Meet the Knight-Mozilla Fellowship Community
The Knight-Mozilla Fellows spend 10 months working with a partner news organization, contributing to and learning from the journalism code community. A growing community of fellowship alumni also welcomes and supports each new cohort. Fellows share their curiosity, code, and insights during their fellowship and beyond.
Meet our fellows: 2016 | 2015 | 2014 | 2013 | 2012
Throughout the program, we encourage fellows to explore their passions, collaborate on projects, and share their work. Here are some examples of work from current and alumni fellows.
The mandate to explore is one of the ways a fellowship is really different from a regular job. Fellows have the time, space, and support to learn new skills, investigate topics of interest to them, and experiment to answer questions that fascinate them.
Livia Labate - current fellow at NPR
Livia came to the fellowship with more than a decade of UX experience, but she wanted to focus on gaining experience with programming and shipping code. She’s documented her efforts to learn git, get a handle on python, and work on a rapid development cycle. She has also shared her UX and audience research expertise with the NPR team while learning a ton of new skills.
Brian Jacobs - 2014 fellow, now at National Geographic
Brian brought his prior experience with mapping and science to ProPublica’s “Losing Ground,” a project documenting erosion of the coastline in Louisiana. He dove into a huge project to understand historical, satellite, and even balloon-mapped imagery and then figure out how to make it accessible and understandable to readers.
Mark Boas - 2012 fellow, now at Hyperaudio
Mark came to the fellowship with a wealth of experience with online audio and video. This was a great fit for interactive projects at Al Jazeera as well as efforts to add better navigation and captioning support to news events like the 2012 U.S. presidential debates.
Working together is at the heart of open source development and fellows have the chance to combine forces with their newsroom colleagues, the other fellows in their cohort, the wider journalism-code community, and beyod.
Kavya Sukumar - current fellow at Vox Media
Kavya and colleagues on the Vox Product team open sourced Autotune, a tool to make it easier to create templates for things like quizzes and charts. Vox had been using the tool internally, and with Kavya’s help they were able to share it so other orgs can use it, too.
Manuel Aristarán - 2013 fellow, now at MIT Civic Media
Mike Tigas - 2013 fellow, now at ProPublica
Manuel and Mike worked on the tricky problem of extracting tabular data from PDFs. Manuel began work on Tabula prior to his fellowship and continued its development while at La Nacion in partnership with ProPublica. Mike, his ProPublica colleague Jeremy B. Merrill, and Manuel launched TabulaPDF in 2013 and have continued its development.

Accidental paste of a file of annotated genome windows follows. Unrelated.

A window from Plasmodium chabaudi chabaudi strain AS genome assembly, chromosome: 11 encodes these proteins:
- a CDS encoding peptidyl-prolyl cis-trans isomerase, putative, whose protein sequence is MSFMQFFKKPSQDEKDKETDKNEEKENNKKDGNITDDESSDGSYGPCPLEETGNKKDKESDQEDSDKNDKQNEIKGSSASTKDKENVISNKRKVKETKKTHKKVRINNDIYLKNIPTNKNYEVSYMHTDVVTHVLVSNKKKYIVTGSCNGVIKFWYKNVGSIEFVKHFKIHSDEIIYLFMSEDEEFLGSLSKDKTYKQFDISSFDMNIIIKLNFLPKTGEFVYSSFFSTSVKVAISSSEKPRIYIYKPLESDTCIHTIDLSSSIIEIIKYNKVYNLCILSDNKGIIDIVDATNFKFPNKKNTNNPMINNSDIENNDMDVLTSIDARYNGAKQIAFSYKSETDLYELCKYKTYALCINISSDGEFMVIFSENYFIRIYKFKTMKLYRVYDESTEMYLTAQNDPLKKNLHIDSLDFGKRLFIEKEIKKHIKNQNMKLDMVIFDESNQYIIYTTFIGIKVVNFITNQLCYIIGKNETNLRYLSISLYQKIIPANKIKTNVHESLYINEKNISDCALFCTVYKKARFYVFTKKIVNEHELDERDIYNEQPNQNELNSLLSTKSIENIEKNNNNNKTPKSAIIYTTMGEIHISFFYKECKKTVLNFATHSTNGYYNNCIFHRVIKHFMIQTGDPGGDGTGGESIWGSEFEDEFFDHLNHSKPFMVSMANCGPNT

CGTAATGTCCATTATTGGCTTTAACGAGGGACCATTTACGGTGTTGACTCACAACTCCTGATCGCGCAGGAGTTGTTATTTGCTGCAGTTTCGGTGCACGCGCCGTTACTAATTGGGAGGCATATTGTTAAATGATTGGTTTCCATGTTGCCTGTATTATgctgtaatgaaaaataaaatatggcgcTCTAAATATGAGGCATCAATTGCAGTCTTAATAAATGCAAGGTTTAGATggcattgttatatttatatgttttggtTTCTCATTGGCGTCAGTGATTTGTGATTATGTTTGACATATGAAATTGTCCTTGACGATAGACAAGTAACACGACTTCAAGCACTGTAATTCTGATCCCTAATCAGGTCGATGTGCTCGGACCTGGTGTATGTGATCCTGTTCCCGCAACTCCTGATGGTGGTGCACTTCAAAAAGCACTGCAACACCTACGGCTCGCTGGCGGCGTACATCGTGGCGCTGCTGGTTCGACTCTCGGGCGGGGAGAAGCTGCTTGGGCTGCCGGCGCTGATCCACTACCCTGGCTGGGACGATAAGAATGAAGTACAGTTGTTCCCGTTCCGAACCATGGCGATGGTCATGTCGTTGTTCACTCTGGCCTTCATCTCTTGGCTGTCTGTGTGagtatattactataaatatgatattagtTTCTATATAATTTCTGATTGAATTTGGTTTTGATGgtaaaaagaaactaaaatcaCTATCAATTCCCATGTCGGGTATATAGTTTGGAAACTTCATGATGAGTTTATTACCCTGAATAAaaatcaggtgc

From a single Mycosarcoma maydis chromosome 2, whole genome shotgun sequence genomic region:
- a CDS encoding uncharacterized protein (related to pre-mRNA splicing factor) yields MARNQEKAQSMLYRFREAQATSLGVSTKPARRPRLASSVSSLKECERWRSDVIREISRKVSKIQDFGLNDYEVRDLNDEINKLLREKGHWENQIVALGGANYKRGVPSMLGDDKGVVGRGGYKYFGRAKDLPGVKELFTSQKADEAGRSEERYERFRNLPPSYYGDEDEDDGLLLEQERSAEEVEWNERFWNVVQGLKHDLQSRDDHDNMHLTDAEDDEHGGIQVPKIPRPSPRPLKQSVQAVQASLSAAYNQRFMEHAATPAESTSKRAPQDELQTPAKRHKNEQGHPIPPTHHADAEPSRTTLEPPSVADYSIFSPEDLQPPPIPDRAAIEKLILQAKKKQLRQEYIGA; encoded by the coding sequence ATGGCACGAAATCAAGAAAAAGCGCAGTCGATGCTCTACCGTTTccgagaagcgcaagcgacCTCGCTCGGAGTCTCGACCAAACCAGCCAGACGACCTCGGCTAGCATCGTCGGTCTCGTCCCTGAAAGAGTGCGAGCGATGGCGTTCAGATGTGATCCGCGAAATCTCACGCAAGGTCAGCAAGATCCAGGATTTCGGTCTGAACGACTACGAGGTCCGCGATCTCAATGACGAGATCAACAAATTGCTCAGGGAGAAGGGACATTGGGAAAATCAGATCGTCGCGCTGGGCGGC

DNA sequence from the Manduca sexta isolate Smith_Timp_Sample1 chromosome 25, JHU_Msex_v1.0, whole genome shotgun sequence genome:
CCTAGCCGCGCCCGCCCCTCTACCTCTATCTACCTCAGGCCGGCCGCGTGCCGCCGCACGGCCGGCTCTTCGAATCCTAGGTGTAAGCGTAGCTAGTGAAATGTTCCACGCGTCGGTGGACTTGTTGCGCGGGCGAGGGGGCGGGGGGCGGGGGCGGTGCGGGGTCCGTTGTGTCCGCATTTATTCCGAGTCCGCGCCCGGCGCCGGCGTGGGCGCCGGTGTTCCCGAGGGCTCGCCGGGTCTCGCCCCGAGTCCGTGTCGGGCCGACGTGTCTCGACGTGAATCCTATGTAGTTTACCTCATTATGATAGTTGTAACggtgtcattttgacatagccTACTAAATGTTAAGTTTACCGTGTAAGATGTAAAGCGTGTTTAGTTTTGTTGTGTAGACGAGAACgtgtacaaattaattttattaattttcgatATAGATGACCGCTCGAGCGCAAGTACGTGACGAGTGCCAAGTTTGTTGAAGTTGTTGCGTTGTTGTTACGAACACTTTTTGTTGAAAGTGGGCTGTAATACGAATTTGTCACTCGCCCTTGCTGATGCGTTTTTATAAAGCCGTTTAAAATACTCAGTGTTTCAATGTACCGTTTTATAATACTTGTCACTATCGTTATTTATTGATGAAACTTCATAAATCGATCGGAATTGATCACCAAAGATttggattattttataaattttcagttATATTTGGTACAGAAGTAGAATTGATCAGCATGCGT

Gabriela Rodriguez - 2014 fellow, now at The Coral Project
Gabriela picked up the work of her predecessor at La Nacion, Manuel Aristarán, to create an open source tool for crowdsourcing analysis of PDF documents. The open source project also involved “checkathon” events where readers and university students could participate by checking the documents and logging the relevant details, no coding required.
A handful of individuals get to spend 10 months as a fellow, but by documenting, speaking, and teaching about their work, fellows expand the reach of their efforts and allow the rest of the journalism-code community to benefit from their work.
Francis Tseng and Tara Adiseshan - current fellows at The Coral Project
Francis and Tara joined The Coral Project and got straight to work on research. They immersed themselves in learning about how communities interact online and what communities outside of news may be able to teach news sites. Francis and Tara have shared their research at the New York Times and at events including the Allied Media Conference and SRCCON.
Harlo Holmes - 2014 fellow, now at Freedom of the Press Foundation
Aurelia Moser - 2014 fellow, now at CartoDB
Harlo and Aurelia wanted to help journalists understand how and why to communicate securely with sources. Harlo brought her extensive experience in the security community and Aurelia brought her curiosity about apps and communication to develop several talks about opsec for journalists. They presented together, alongside Barton Gellman at HOPE, and at the Hacks/Hackers Buenos Aires Media Party.
Brian Abelson - 2013 fellow, now freelancing
Brian brought his statistics background to studying analytics and impact throughout his fellowship at the New York Times. This led to a Tow Center fellowship where, along with Michael Keller and Stijn Debrouwere (2013 fellow at The Guardian) Brian continued his research. In 2015, Brian and Michael released a major white paper and open sourced their work on NewsLynx.